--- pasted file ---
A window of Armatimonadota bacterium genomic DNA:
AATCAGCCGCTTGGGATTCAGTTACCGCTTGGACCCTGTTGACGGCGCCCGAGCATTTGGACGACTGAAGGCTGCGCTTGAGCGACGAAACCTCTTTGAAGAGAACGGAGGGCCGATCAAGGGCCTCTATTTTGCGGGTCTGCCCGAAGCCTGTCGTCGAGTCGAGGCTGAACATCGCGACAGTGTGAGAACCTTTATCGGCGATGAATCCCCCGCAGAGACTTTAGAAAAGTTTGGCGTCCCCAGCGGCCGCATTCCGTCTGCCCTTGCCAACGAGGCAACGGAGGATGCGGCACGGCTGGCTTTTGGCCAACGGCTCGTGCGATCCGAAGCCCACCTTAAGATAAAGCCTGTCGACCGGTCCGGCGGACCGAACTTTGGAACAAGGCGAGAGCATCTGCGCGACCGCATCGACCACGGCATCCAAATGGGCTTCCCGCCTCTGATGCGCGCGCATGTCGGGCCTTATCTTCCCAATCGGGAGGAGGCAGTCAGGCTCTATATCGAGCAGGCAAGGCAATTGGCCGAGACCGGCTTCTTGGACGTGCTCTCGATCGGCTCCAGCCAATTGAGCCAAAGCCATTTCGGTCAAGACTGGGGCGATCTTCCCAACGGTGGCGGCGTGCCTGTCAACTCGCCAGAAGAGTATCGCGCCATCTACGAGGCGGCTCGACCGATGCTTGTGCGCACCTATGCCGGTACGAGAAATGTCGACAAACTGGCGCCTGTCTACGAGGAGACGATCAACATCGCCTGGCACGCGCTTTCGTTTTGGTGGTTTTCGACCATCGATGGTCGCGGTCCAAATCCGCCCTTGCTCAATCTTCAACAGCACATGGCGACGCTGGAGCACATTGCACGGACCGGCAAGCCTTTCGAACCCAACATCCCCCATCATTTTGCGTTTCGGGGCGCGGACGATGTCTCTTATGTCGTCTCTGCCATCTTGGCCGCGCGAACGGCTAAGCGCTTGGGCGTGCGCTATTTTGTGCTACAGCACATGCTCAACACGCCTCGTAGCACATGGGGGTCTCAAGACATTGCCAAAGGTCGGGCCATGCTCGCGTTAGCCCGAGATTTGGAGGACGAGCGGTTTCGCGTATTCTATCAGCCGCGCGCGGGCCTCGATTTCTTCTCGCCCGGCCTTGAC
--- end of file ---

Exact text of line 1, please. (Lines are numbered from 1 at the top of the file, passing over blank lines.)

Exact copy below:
A window of Armatimonadota bacterium genomic DNA: